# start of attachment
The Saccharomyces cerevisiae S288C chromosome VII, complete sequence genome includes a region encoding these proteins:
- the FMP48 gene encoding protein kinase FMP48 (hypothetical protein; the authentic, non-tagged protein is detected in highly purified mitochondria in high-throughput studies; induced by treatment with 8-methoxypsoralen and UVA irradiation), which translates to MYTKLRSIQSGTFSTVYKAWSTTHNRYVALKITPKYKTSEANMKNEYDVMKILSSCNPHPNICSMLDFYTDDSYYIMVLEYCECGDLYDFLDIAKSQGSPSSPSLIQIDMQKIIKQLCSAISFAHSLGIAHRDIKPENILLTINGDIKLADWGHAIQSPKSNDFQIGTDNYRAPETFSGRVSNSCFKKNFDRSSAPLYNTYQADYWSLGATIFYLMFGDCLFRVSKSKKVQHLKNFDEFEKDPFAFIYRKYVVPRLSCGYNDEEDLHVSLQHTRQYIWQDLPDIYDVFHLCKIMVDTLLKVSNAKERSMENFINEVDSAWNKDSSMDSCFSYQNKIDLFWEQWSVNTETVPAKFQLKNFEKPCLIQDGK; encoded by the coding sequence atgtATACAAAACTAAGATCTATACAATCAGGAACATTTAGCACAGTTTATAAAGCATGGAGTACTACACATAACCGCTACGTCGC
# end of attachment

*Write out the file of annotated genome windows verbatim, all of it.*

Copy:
The Saccharomyces cerevisiae S288C chromosome VII, complete sequence genome includes a region encoding these proteins:
- the FMP48 gene encoding protein kinase FMP48 (hypothetical protein; the authentic, non-tagged protein is detected in highly purified mitochondria in high-throughput studies; induced by treatment with 8-methoxypsoralen and UVA irradiation), which translates to MYTKLRSIQSGTFSTVYKAWSTTHNRYVALKITPKYKTSEANMKNEYDVMKILSSCNPHPNICSMLDFYTDDSYYIMVLEYCECGDLYDFLDIAKSQGSPSSPSLIQIDMQKIIKQLCSAISFAHSLGIAHRDIKPENILLTINGDIKLADWGHAIQSPKSNDFQIGTDNYRAPETFSGRVSNSCFKKNFDRSSAPLYNTYQADYWSLGATIFYLMFGDCLFRVSKSKKVQHLKNFDEFEKDPFAFIYRKYVVPRLSCGYNDEEDLHVSLQHTRQYIWQDLPDIYDVFHLCKIMVDTLLKVSNAKERSMENFINEVDSAWNKDSSMDSCFSYQNKIDLFWEQWSVNTETVPAKFQLKNFEKPCLIQDGK; encoded by the coding sequence atgtATACAAAACTAAGATCTATACAATCAGGAACATTTAGCACAGTTTATAAAGCATGGAGTACTACACATAACCGCTACGTCGC